The plot of this movie is super cool.  It's a dystopian future and machines have become self-aware and taken over the world, imprisoning the human race as an energy source while plugging them into a virtual reality designed to keep them pacified and complacent.  Nearly every person left after the apocalypse was born into this matrix, occupying a cryo-pod but under the impression they're all living normal human lives in the late 20th century.  A few resistors like Morpheus got wise and dared to pull back the curtain, hoping to free the others and bring down the machines.  Our main protagonist Neo is a highly sought-after computer programmer/hacker, whom Morpheus believes will be "the one" to free humanity.  It's high-concept sci-fi fun, with lofty, existential themes that are eminently relatable; who wouldn't be able to get behind a small band of heroes trying to save the world?  It's the cinematic embodiment of Rage Against the Machine!





Effects

The special effects invented for The Matrix were possibly the most influential of that era.  Nearly every action sequence features "bullet time" effects, where a computer-controlled ring of cameras rapidly spins around a subject, firing off a single frame in quick succession.  When blended with a CG-modeled background, the effect creates the illusion of time stopping as our hero manipulates space-time within the Matrix.  The martial arts scenes made liberal use of this effect and it was unlike anything ever put to film at that time.  It was so successful and popular nearly every action movie for the next few years ripped it off in some form, even when it didn't make sense in context (which was usually the case - see Charlie's Angels or Mission Impossible 2).  The visual effects here were hugely groundbreaking.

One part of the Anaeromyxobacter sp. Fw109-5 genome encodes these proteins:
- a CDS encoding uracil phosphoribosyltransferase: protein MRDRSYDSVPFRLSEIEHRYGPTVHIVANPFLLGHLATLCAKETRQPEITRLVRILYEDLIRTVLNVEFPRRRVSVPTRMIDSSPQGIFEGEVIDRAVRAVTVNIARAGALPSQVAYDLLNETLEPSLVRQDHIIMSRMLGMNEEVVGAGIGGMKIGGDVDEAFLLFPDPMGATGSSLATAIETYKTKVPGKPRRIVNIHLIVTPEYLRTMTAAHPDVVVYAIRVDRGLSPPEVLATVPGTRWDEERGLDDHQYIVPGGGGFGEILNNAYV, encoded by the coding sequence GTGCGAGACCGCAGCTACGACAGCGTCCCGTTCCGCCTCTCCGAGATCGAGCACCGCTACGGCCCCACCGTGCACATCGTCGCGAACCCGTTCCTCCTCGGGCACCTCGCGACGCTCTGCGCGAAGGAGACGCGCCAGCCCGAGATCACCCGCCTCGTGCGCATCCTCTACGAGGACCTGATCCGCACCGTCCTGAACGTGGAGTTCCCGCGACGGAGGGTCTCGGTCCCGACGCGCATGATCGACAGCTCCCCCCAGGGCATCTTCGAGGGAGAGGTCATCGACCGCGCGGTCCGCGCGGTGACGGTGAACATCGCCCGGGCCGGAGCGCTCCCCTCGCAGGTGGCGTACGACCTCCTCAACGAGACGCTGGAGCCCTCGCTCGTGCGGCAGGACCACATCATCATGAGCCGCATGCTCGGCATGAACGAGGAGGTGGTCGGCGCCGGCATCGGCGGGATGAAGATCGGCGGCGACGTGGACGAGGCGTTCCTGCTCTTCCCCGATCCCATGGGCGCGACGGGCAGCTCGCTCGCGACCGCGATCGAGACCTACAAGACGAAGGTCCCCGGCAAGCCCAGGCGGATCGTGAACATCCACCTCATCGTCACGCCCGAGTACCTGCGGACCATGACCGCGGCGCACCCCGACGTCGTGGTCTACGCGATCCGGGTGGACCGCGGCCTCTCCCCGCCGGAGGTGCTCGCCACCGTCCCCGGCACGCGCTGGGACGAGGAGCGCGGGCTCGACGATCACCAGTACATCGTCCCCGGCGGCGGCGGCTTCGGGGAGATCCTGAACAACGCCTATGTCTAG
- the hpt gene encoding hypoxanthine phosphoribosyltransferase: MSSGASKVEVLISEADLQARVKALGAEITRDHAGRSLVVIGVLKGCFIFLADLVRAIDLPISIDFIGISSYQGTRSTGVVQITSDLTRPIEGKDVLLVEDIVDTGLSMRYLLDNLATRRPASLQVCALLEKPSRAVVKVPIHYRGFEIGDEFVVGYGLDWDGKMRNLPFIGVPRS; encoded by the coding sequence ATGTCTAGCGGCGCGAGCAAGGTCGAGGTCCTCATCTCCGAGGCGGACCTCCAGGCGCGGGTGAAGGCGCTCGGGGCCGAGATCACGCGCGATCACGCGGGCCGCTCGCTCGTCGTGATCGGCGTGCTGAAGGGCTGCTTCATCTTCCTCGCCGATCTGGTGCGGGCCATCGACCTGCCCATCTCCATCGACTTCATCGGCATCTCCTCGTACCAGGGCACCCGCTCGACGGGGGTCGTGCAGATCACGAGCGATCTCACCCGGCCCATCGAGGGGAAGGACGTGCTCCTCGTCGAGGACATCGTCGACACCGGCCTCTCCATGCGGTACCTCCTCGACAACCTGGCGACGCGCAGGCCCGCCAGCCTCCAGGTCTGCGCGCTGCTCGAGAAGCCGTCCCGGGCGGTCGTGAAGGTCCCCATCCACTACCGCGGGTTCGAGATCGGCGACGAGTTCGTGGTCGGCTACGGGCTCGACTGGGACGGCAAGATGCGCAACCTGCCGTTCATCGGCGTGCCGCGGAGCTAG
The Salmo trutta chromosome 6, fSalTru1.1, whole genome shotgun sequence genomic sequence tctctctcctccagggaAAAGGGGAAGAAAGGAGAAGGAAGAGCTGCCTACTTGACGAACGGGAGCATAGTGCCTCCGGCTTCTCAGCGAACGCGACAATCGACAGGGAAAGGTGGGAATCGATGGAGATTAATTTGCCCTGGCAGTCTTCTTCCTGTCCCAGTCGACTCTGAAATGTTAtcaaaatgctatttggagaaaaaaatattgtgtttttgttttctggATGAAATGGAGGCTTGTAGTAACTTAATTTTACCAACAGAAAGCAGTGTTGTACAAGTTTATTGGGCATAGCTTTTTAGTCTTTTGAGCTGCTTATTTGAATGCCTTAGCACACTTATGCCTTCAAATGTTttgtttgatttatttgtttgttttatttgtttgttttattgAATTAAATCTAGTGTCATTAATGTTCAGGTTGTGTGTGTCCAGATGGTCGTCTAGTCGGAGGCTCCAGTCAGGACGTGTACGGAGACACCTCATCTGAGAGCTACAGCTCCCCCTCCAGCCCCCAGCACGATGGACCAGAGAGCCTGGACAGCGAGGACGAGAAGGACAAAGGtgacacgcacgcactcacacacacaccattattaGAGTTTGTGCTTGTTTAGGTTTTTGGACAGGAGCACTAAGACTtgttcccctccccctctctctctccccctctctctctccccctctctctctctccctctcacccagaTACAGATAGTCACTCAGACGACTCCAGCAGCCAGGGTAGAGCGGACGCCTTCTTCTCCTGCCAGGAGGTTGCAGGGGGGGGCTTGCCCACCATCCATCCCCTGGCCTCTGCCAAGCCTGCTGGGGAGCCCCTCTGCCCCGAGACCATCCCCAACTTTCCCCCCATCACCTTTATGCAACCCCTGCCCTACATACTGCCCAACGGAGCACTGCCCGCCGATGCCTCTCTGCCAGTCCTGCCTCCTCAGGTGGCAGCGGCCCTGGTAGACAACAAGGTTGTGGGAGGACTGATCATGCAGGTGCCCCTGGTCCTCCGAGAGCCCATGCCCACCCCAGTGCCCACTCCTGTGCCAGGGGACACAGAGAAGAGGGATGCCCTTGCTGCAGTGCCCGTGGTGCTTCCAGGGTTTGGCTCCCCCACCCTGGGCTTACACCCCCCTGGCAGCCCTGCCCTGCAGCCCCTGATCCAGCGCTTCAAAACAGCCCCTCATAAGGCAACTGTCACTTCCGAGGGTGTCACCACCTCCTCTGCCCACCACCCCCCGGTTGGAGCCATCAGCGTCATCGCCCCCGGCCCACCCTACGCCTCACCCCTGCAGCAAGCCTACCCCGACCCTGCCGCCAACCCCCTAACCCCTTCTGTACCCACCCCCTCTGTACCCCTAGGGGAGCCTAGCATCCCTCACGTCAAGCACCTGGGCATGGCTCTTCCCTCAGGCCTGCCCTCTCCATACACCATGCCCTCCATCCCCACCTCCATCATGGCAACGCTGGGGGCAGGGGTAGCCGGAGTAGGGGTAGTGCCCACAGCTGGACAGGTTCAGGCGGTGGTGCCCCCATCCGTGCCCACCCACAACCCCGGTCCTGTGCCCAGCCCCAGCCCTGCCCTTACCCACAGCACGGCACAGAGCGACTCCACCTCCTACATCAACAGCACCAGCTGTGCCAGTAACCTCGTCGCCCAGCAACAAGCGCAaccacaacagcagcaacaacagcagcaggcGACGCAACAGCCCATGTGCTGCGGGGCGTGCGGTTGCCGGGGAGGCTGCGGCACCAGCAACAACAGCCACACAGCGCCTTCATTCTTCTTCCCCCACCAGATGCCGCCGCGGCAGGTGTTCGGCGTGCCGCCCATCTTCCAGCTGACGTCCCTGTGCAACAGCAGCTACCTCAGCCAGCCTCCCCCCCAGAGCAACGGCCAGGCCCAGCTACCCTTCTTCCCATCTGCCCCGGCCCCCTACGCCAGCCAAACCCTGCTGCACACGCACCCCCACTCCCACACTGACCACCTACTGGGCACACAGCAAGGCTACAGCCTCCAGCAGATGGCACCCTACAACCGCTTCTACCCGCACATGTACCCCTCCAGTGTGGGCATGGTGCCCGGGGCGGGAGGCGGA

This move was so popular WWE wrestler Trish Stratus started using it.


Monday, January 27, 2020

Top Ten Things: Beatles Albums

Welcome to another Top Ten Things!  Today I'll be talking about one of the most celebrated, universally beloved bands of all time, The Beatles!


The Beatles were possibly the first music group I was ever introduced to as a kid.  My parents played me some of Sgt. Pepper and I was hooked instantly.  By sixth grade I began making mix tapes of their tunes (Yes, this was when mix tapes were still a thing), and thanks to the Compleat Beatles documentary I became an expert very quickly.  In 1987 my parents bought a CD player (I felt so ahead of the curve), and The Beatles' entire catalog was one of the first available in that format.  I devoured their music like crazy and for a couple years they were one of very few bands I listened to (until I discovered metal that is).

Today, along with Metallica, The Beatles are my favorite band in the universe, and when I fire up one of their albums on the ol' iPod it's a ceremonious moment.  I tend to listen to their whole catalog front to back, over a period of several days.  Yeah I'm a dork.  Shut up.

Anyway, here's a list of what are, in my opinion, The Beatles ten greatest albums.




10. A Hard Day's Night


In 1964 The Beatles had conquered both the UK and the US, becoming such pop culture icons they were tapped to star in a feature film.  Directed by Richard Lester, A Hard Day's Night starred the Fab Four as themselves, in a "day in the life" kind of story.  The band travels by train to an auditorium where they'll perform for a live TV special, and in tow is Paul's troublemaker grandfather who tries to turn everyone against each other.  The soundtrack album featured numerous classic early Beatles songs, like the energetic title track, the bittersweet "If I Fell," the instantly catchy "I Should've Known Better," the bluesy "You Can't Do That," and the morose "Things We Said Today."  A Hard Day's Night followed up The Beatles' first two pop albums with slightly more mature content and showed a band beginning to temper their signature sound.